The short answer: Israel.

The long answer: As a powerless ethnic and religious minority, Jews eminently qualified as hapless victims worthy of leftish sympathy. As a people in their own thriving nation state enjoying overwhelming military and economic power over their neighbors, not so much.

Right from the first stirrings of political Zionism, most Marxists and socialists tended to look askance at Jewish nationalism, viewing it as an atavistic and reactionary movement. The Zionists’ drive to carve out an old-new homeland for Jews in Palestine went against the very idea of socialist universalism that envisaged a global network of proletarian utopias where social, economic, religious and ethnic differences would belong to a benighted bourgeois past.

No sooner had Israel come into being in 1948, supported initially by the Soviet Union, than leftwing anti-Semitism began to manifest itself in earnest in the form of “anti-Zionism.” Throughout the Eastern Bloc, state-run media outlets started churning out anti-Zionist propaganda, likening the Jewish state to Nazi Germany. Local Jewish communists found themselves facing charges of being in cahoots with Israel.

In 1952, Rudolf Slánsky, the Czech Communist Party’s general secretary who happened to be an avid anti-Zionist, was coerced into “confessing” that “I deliberately shielded Zionism by [accusing critics of Israel] of anti-Semitism.” With 10 other leading Jewish communists, he was hanged. On cue, Britain’s communist newspaper the Daily Worker recycled Soviet propaganda by explaining that “it is an old trick to pretend to mistake opposition to Israel ... for anti-Semitism.”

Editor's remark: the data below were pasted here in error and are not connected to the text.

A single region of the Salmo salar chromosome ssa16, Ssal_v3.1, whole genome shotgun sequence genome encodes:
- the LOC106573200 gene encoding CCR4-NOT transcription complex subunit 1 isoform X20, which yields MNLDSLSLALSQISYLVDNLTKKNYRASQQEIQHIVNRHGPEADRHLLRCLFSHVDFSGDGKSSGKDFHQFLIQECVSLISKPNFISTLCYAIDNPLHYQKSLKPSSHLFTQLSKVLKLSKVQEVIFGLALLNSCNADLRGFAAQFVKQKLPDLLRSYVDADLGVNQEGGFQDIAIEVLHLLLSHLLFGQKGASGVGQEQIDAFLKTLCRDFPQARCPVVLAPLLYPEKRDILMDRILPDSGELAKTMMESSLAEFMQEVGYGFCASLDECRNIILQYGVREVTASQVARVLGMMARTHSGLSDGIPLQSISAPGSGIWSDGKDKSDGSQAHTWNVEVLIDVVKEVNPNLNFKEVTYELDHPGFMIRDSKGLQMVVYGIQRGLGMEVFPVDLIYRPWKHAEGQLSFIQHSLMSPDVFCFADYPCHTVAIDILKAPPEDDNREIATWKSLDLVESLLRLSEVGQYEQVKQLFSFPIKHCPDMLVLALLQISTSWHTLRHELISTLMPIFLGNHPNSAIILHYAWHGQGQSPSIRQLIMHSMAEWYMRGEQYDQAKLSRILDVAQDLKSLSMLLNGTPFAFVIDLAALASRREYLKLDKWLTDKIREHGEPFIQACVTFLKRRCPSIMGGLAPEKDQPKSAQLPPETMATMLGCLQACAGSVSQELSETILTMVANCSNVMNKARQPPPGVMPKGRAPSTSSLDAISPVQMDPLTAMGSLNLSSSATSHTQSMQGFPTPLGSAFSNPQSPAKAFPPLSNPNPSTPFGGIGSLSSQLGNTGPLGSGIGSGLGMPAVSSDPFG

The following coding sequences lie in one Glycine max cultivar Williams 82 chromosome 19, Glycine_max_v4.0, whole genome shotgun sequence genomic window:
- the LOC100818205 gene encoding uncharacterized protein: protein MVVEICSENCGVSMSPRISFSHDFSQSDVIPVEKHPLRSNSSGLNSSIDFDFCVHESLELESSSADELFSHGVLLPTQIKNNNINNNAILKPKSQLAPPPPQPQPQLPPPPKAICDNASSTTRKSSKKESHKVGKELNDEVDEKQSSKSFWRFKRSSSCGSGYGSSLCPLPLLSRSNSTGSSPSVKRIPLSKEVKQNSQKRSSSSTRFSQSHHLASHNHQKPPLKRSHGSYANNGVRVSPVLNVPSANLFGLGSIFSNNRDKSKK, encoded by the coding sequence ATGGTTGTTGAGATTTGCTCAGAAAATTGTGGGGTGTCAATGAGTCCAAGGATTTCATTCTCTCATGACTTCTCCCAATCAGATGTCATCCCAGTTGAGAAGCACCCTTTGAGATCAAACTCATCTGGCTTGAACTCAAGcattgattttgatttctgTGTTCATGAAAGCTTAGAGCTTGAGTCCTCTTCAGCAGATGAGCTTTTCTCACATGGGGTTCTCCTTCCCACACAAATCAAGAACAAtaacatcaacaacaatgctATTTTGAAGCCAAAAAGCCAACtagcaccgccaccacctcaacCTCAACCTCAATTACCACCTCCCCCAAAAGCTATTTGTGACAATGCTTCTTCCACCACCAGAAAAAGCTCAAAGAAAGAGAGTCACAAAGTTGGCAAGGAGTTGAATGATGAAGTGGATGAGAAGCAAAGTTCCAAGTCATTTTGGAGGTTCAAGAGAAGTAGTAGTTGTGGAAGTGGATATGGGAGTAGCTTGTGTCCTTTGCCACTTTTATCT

That line of special pleading has been with us ever since. Rare are the leftwing detractors of Israel who won’t insist ad nauseam that they have nothing against Jews per se and that it’s only their “criminal” state they can’t abide. It’s not Jews they detest, it’s “Zionists,” you see.

Mendes doesn’t buy that excuse, and nor should we. “[I]n recent decades anti-Zionist fundamentalism and anti-Semitism have increasingly converged,” he notes. “Some sections of the Left have returned to the essentialism of the early socialist movement where all Jews are stereotyped as oppressors, but now mostly as Zionists rather than capitalists [while leftist ideologues go about] demonizing all Israeli Jews and all Jewish supporters of Israel.”

Of course, we should add, most self-styled anti-Zionists still pay lip service to condemning anti-Semitism — the jackbooted neo-Nazi variety of it, that is. They’re rather less eager to censure, or even so much as acknowledge, the by far largest wellspring of virulent Jew hatred today: the Arab-Muslim world where all the old calumnies against Jews, from blood libels to cockamamie conspiracy theories, have gained a new lease on life.

Progressives, Mendes argues, refuse to take pervasive Muslim anti-Semitism seriously “for fear that it will deflect attention from the suffering of the Palestinians.” They see Jews, the author adds, as “part of the middle-class, affluent and white elite” and so people who rank a lot lower on multiculturalism’s totem pole of righteous victims than “Muslims or Arabs who also happen to form an increasingly large voting bloc in many European countries.”